currently under revision (May 2015)
clarinet in C, trumpet, trombone, viola, double bass, piano
Commissioned by Endymion
f.p. Endymion, Kings Place, London, June 2009
William Billings and Supply Belcher wrote great eighteenth-century American Harmonies – collections of hymns and sacred songs – and named them after the places they were composed or sung – Maine, New England, &c. My Harmonies of South London series (Catford, Lewisham, Nunhead and Peckham) evokes this tradition, and so is not an attempt to portray the places mentioned in the titles. The Peckham Harmony continues my abiding interest in elemental or rudimentary musical materials: the piece is made out of lines which are very restricted in pitch and rhythm; these are joined together into a rough, bracing and joyful harmony.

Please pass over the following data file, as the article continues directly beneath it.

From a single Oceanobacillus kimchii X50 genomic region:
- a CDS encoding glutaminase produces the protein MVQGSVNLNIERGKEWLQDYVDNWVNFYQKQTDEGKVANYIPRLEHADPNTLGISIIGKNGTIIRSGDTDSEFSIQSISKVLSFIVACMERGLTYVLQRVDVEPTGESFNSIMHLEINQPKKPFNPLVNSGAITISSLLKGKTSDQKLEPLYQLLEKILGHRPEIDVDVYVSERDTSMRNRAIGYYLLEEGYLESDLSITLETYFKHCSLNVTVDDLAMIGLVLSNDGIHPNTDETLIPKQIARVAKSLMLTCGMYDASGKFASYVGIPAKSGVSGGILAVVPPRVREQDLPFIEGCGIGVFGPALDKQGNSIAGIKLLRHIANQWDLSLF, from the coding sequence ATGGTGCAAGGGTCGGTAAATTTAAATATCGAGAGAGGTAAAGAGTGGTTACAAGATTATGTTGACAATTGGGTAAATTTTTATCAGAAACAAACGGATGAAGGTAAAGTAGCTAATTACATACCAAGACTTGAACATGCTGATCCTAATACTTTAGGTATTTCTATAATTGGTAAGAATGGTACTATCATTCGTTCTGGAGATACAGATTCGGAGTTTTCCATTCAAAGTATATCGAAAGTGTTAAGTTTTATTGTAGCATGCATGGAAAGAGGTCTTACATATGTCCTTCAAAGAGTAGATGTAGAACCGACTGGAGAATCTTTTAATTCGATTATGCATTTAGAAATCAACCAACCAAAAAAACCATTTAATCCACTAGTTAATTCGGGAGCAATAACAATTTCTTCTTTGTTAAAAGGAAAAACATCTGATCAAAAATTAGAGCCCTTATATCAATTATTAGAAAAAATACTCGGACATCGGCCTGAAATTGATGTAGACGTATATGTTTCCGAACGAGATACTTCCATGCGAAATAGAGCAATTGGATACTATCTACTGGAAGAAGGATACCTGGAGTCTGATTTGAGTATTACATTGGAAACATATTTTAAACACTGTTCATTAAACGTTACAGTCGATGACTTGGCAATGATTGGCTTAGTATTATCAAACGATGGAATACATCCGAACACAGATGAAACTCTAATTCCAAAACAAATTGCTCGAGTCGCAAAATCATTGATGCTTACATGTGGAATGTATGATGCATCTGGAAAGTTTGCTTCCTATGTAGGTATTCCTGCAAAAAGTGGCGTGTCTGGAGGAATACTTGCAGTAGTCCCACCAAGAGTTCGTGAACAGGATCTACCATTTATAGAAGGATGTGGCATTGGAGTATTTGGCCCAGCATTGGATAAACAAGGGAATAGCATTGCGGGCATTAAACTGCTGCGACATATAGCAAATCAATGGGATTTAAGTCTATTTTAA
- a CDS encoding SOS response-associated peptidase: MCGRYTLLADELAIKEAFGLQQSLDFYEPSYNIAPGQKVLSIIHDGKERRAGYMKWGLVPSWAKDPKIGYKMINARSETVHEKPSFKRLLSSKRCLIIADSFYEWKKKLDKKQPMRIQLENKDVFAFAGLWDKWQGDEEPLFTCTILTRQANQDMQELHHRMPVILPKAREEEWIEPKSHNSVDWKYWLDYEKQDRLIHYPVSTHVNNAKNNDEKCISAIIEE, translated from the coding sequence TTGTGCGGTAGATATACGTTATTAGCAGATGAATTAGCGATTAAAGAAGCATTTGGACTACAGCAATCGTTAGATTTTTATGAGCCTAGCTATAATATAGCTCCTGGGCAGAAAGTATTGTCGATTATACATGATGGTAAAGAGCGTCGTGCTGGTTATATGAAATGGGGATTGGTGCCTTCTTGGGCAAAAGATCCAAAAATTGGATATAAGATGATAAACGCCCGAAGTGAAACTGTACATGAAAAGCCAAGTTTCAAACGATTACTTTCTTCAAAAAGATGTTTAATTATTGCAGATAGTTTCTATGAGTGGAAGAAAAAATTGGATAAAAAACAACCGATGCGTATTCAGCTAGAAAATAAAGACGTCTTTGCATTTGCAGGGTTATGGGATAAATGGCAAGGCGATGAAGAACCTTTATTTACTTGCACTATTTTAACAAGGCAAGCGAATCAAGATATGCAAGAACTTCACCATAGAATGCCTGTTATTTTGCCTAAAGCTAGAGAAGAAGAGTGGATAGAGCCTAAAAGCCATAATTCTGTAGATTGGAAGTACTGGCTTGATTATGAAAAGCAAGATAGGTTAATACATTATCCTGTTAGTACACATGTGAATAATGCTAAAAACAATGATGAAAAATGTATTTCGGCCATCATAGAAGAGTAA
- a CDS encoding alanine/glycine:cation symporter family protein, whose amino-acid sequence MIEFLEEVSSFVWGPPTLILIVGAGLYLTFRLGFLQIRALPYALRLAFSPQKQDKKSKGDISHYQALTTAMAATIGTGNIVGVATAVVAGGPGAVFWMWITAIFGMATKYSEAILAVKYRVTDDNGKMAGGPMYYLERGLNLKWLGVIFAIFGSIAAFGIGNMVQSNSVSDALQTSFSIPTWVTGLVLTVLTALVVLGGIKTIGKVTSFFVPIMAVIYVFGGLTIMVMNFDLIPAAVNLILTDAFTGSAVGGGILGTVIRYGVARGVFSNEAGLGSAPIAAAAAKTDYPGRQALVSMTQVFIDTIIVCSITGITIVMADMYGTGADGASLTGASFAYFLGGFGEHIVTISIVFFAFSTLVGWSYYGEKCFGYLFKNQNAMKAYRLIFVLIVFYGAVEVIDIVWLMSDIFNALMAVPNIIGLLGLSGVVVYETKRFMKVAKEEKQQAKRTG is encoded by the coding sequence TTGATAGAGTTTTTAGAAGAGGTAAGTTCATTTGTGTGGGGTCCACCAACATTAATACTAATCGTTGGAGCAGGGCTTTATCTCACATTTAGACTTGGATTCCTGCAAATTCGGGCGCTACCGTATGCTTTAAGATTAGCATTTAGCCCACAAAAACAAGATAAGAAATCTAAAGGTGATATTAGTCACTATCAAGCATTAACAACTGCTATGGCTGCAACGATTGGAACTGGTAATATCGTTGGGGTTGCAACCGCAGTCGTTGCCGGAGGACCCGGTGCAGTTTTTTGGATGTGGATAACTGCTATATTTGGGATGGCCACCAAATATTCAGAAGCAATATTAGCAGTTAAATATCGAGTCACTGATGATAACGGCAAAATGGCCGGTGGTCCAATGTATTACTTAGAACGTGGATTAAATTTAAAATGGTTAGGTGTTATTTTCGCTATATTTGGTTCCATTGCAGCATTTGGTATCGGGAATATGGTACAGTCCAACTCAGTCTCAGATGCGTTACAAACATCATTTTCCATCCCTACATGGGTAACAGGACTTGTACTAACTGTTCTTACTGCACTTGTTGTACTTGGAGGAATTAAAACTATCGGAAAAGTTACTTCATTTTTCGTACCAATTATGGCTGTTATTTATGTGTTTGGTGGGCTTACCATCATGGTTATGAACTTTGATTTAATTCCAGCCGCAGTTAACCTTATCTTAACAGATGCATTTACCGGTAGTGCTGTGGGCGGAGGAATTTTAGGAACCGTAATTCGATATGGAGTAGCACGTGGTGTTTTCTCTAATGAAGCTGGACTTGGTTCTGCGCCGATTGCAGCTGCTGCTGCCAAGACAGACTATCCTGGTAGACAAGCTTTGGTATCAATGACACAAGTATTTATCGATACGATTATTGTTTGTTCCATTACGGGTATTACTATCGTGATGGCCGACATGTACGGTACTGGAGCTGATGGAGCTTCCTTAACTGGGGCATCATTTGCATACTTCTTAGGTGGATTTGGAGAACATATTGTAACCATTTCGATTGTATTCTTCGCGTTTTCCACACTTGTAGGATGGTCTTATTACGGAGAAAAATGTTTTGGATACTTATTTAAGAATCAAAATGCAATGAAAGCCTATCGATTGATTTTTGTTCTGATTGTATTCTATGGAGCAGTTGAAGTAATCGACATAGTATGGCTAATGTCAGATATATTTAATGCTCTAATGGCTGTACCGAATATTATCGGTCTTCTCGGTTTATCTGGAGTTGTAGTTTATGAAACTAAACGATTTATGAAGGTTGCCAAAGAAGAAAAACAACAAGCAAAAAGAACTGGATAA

‘James Weeks’s The Peckham Harmony was quite unexpected: a primordial stomp, with half a dozen instruments each confined to a single repeated phrase, but cumulatively ecstatic in impact.’ The Times